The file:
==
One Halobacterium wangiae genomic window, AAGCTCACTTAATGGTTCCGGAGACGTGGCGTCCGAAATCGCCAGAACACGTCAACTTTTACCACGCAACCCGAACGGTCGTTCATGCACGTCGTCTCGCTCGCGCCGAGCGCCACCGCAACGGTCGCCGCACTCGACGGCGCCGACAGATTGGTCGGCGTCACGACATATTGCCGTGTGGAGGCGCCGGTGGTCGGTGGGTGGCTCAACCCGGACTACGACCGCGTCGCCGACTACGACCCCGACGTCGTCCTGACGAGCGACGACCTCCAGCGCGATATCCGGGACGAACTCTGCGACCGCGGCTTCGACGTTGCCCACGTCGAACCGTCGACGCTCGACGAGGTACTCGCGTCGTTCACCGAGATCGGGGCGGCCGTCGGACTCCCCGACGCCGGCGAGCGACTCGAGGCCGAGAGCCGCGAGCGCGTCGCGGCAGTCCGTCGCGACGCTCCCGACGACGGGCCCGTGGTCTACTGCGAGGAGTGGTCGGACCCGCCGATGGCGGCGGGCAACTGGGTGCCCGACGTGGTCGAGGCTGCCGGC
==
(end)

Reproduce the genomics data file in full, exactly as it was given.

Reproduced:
One Halobacterium wangiae genomic window, AAGCTCACTTAATGGTTCCGGAGACGTGGCGTCCGAAATCGCCAGAACACGTCAACTTTTACCACGCAACCCGAACGGTCGTTCATGCACGTCGTCTCGCTCGCGCCGAGCGCCACCGCAACGGTCGCCGCACTCGACGGCGCCGACAGATTGGTCGGCGTCACGACATATTGCCGTGTGGAGGCGCCGGTGGTCGGTGGGTGGCTCAACCCGGACTACGACCGCGTCGCCGACTACGACCCCGACGTCGTCCTGACGAGCGACGACCTCCAGCGCGATATCCGGGACGAACTCTGCGACCGCGGCTTCGACGTTGCCCACGTCGAACCGTCGACGCTCGACGAGGTACTCGCGTCGTTCACCGAGATCGGGGCGGCCGTCGGACTCCCCGACGCCGGCGAGCGACTCGAGGCCGAGAGCCGCGAGCGCGTCGCGGCAGTCCGTCGCGACGCTCCCGACGACGGGCCCGTGGTCTACTGCGAGGAGTGGTCGGACCCGCCGATGGCGGCGGGCAACTGGGTGCCCGACGTGGTCGAGGCTGCCGGC